Advertisement
YOU ARE HERE: LAT HomeCollections

BOOK REVIEW / FICTION

A Fictitious Politico With Big Problems

THE WOODY by Peter Lefcourt; Simon & Schuster 316 pp., $23

October 26, 1998|JONANTHAN LEVI | SPECIAL TO THE TIMES

Looking for that perfect gift to celebrate Election Day? Search no further. With only a handful of shopping days remaining, Peter Lefcourt's "The Woody" makes the perfect ballot stuffer. This neon farce lights up the political spectrum to the left and the right of the primary colors.

Woodrow Wilson White, the junior senator from Vermont, is in a bind. Despite his "million dollar blue eyes" and full head of hair, his reelection is in jeopardy. Lawsuits from two wives, one of whom is carrying on an affair with a female Finnish ice skater, are only the ice cubes of his problems. The Senate Ethics Committee has opened investigations into improper campaign contributions from the government of Togo and the Vermont Maple Syrup Distributors Assn. (which controls 80% of the organized crime in the state), his former zipper problems have been de-woodied by a case of erectile dysfunction, and if that weren't enough, his dachshund has been kidnapped, and he is being sued for automobile damage by Trent Lott. Even Woody's mother is suing him for "nonpayment of air-conditioning." Lott's biblical namesake never had it so bad.

But Woody has some capable allies--a beautiful lobbyist from the National Assn. of Health Prophylaxis Industries (the condom industry), a mystic pundit who delivers campaign advice in koans ("There is no valise," "He's There") and a resourceful chief of staff named Ishmael Leibowitz, who navigates the septic leach field of Woody's disasters, steering around homespun gangsters with names like John Quincy Adams and Tom Paine and fleets of lawyers and journalists. A "closet heterosexual," Ishmael infiltrates the unofficial association of gay congressional aides, perhaps the most powerful data base in the capitol, while carrying on an affair with a woman "so white and Midwestern that Ishmael's Galician ancestors would turn over in their mass graves if they knew about her." It's a classic battle of good against evil--"classic" in the political sense of the word, with all terms defined by the latest poll.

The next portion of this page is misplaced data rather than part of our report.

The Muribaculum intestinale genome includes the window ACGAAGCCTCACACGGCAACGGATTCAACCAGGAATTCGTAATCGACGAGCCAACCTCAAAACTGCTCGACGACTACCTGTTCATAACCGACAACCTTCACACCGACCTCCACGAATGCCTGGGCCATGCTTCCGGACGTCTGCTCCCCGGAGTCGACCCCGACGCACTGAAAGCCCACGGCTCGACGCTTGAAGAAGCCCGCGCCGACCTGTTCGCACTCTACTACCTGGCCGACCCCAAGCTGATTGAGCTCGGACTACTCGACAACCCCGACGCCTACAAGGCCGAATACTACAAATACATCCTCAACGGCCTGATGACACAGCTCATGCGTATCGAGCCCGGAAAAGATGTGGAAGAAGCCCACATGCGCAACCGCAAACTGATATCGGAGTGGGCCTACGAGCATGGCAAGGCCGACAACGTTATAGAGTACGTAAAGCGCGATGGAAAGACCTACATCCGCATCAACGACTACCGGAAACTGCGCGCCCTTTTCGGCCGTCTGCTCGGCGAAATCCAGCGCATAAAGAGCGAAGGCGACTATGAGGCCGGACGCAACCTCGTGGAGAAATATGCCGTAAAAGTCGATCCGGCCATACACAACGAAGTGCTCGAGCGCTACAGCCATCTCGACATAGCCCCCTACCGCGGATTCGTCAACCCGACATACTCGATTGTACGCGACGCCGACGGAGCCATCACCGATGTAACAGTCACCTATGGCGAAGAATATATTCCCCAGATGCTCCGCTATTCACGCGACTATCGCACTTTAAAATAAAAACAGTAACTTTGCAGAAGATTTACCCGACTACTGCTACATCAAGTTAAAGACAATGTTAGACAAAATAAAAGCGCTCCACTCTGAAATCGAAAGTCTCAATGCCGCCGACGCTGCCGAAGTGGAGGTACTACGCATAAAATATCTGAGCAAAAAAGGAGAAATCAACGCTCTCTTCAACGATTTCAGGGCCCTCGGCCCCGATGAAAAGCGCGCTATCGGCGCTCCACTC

Lefcourt approaches the task of detonating this Feydeau minefield with the appetite of a paratrooper, using cunning, coincidence and even cliche where necessary, unconcerned for his own literary safety. He twists and turns with the purple knowledge of a senior statesman and the agile enthusiasm of an intern. Political correctness, or the lack thereof, has little to do with Lefcourt's mission. "The Woody" is smart, sexy and just plain funny, and unlike the bulk of satires, it only gets funnier as election day approaches.

No roman a clef, "The Woody" is like the best farces, less interested in mocking historical figures and more keen to turn its light elsewhere. We the People are his targets. As Pogo knew, we have seen the Candidate and it is Us.

Advertisement
Los Angeles Times Articles
|
|
|